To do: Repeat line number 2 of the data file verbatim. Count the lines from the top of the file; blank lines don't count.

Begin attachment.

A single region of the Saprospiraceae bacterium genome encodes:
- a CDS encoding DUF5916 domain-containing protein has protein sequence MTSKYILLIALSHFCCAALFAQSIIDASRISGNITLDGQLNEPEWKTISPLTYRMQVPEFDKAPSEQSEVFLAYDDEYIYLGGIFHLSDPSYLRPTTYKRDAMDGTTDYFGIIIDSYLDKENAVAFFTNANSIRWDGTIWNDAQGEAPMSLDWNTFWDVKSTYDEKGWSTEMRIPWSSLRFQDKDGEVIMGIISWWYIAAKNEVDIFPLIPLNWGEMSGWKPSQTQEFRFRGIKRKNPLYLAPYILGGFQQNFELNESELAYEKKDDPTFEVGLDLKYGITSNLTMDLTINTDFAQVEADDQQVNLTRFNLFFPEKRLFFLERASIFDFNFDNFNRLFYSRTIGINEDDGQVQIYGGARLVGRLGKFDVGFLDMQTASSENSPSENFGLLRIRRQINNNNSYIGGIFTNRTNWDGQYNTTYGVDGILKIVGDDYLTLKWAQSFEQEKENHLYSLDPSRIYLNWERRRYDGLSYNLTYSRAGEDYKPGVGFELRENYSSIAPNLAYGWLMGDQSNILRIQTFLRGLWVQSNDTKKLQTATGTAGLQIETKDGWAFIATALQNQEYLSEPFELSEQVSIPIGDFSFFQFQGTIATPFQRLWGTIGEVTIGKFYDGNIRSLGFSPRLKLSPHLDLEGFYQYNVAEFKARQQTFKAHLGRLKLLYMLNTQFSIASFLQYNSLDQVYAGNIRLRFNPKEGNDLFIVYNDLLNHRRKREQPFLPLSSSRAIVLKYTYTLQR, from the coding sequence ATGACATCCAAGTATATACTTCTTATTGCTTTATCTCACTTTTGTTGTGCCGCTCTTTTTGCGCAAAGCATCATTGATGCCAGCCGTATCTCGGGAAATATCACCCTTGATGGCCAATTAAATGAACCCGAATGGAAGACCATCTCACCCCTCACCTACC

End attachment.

- a CDS encoding DUF5916 domain-containing protein has protein sequence MTSKYILLIALSHFCCAALFAQSIIDASRISGNITLDGQLNEPEWKTISPLTYRMQVPEFDKAPSEQSEVFLAYDDEYIYLGGIFHLSDPSYLRPTTYKRDAMDGTTDYFGIIIDSYLDKENAVAFFTNANSIRWDGTIWNDAQGEAPMSLDWNTFWDVKSTYDEKGWSTEMRIPWSSLRFQDKDGEVIMGIISWWYIAAKNEVDIFPLIPLNWGEMSGWKPSQTQEFRFRGIKRKNPLYLAPYILGGFQQNFELNESELAYEKKDDPTFEVGLDLKYGITSNLTMDLTINTDFAQVEADDQQVNLTRFNLFFPEKRLFFLERASIFDFNFDNFNRLFYSRTIGINEDDGQVQIYGGARLVGRLGKFDVGFLDMQTASSENSPSENFGLLRIRRQINNNNSYIGGIFTNRTNWDGQYNTTYGVDGILKIVGDDYLTLKWAQSFEQEKENHLYSLDPSRIYLNWERRRYDGLSYNLTYSRAGEDYKPGVGFELRENYSSIAPNLAYGWLMGDQSNILRIQTFLRGLWVQSNDTKKLQTATGTAGLQIETKDGWAFIATALQNQEYLSEPFELSEQVSIPIGDFSFFQFQGTIATPFQRLWGTIGEVTIGKFYDGNIRSLGFSPRLKLSPHLDLEGFYQYNVAEFKARQQTFKAHLGRLKLLYMLNTQFSIASFLQYNSLDQVYAGNIRLRFNPKEGNDLFIVYNDLLNHRRKREQPFLPLSSSRAIVLKYTYTLQR, from the coding sequence ATGACATCCAAGTATATACTTCTTATTGCTTTATCTCACTTTTGTTGTGCCGCTCTTTTTGCGCAAAGCATCATTGATGCCAGCCGTATCTCGGGAAATATCACCCTTGATGGCCAATTAAATGAACCCGAATGGAAGACCATCTCACCCCTCACCTACC